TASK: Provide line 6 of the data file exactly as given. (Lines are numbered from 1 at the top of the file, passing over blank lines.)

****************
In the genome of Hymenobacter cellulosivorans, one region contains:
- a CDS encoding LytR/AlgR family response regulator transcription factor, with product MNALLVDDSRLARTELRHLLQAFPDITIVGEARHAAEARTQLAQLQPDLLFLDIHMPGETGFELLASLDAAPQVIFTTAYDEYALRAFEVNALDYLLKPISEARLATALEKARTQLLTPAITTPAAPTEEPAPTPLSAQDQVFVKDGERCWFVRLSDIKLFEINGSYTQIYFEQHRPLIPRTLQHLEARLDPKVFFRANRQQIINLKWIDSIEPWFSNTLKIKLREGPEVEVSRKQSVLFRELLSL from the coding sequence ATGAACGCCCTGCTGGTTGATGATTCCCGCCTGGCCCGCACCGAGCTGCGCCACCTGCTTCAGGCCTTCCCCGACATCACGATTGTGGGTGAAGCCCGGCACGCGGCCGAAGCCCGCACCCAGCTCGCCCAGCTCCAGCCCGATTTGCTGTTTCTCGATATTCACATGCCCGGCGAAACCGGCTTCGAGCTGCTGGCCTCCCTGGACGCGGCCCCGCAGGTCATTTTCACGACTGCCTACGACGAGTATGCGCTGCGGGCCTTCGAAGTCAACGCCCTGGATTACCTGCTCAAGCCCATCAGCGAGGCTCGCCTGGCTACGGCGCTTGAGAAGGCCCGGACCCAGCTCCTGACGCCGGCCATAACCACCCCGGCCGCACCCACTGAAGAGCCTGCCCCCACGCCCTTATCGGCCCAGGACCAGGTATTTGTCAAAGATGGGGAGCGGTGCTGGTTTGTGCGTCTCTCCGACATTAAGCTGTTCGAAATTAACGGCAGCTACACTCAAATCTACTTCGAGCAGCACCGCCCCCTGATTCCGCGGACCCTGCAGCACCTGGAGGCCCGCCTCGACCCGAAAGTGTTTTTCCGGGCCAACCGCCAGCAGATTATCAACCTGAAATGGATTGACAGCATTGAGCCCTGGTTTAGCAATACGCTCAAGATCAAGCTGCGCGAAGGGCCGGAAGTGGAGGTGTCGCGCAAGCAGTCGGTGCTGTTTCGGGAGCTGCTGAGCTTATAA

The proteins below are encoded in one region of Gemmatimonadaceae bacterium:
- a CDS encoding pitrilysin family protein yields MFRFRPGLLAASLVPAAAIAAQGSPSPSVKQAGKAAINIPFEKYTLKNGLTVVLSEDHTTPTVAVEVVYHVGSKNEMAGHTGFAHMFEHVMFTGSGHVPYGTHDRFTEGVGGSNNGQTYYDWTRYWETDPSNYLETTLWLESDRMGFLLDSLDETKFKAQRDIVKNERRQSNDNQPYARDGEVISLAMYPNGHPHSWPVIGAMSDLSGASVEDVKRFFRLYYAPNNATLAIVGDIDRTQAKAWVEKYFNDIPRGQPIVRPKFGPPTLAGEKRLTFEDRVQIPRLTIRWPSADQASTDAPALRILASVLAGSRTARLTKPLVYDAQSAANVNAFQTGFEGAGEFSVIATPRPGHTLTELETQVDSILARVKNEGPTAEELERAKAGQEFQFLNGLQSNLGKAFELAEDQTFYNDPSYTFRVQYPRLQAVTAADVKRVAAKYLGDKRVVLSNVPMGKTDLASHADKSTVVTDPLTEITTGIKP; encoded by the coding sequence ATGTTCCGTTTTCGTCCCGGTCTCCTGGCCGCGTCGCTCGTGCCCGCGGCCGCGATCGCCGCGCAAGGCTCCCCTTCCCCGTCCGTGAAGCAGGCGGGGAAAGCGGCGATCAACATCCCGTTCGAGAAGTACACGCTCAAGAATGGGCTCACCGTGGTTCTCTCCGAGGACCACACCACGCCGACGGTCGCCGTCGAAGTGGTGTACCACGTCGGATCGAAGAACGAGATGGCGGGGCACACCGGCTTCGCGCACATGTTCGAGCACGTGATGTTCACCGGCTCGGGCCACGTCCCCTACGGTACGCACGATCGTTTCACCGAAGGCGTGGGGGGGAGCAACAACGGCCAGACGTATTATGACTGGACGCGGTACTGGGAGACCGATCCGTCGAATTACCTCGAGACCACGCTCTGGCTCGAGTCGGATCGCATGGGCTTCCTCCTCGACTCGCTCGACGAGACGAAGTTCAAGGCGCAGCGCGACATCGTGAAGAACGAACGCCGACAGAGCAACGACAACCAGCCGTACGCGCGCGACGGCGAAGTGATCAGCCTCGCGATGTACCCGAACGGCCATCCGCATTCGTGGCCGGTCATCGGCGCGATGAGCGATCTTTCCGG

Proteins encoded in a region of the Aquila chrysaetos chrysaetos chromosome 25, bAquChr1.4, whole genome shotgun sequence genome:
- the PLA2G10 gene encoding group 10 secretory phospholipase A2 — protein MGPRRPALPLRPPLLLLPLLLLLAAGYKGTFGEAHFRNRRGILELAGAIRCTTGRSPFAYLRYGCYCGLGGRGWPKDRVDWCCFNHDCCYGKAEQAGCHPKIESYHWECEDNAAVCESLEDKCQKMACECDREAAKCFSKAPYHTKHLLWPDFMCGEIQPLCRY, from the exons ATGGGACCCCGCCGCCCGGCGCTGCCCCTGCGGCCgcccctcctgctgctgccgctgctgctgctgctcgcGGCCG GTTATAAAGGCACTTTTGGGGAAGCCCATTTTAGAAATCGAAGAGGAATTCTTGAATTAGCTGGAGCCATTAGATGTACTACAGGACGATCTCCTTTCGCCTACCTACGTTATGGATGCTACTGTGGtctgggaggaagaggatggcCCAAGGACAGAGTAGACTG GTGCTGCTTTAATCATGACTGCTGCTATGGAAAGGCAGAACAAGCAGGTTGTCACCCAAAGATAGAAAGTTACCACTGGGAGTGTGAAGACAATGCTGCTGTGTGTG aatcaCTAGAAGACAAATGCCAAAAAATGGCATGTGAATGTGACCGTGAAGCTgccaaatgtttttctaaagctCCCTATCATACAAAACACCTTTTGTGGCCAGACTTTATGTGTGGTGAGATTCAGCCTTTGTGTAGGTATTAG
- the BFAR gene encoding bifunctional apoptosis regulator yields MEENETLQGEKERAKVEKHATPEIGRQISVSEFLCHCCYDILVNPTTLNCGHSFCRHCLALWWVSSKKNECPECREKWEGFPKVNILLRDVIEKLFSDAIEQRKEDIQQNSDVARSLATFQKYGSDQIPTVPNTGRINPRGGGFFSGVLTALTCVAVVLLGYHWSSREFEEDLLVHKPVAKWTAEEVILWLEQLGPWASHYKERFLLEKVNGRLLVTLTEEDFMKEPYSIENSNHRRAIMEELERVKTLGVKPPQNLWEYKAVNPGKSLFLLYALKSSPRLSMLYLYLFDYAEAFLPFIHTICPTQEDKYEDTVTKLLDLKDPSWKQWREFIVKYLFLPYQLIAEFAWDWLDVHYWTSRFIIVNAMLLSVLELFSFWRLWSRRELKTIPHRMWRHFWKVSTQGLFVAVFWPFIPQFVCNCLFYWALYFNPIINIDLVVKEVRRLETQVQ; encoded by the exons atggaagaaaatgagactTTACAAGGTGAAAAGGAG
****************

- the PLA2G10 gene encoding group 10 secretory phospholipase A2 — protein MGPRRPALPLRPPLLLLPLLLLLAAGYKGTFGEAHFRNRRGILELAGAIRCTTGRSPFAYLRYGCYCGLGGRGWPKDRVDWCCFNHDCCYGKAEQAGCHPKIESYHWECEDNAAVCESLEDKCQKMACECDREAAKCFSKAPYHTKHLLWPDFMCGEIQPLCRY, from the exons ATGGGACCCCGCCGCCCGGCGCTGCCCCTGCGGCCgcccctcctgctgctgccgctgctgctgctgctcgcGGCCG GTTATAAAGGCACTTTTGGGGAAGCCCATTTTAGAAATCGAAGAGGAATTCTTGAATTAGCTGGAGCCATTAGATGTACTACAGGACGATCTCCTTTCGCCTACCTACGTTATGGATGCTACTGTGGtctgggaggaagaggatggcCCAAGGACAGAGTAGACTG GTGCTGCTTTAATCATGACTGCTGCTATGGAAAGGCAGAACAAGCAGGTTGTCACCCAAAGATAGAAAGTTACCACTGGGAGTGTGAAGACAATGCTGCTGTGTGTG aatcaCTAGAAGACAAATGCCAAAAAATGGCATGTGAATGTGACCGTGAAGCTgccaaatgtttttctaaagctCCCTATCATACAAAACACCTTTTGTGGCCAGACTTTATGTGTGGTGAGATTCAGCCTTTGTGTAGGTATTAG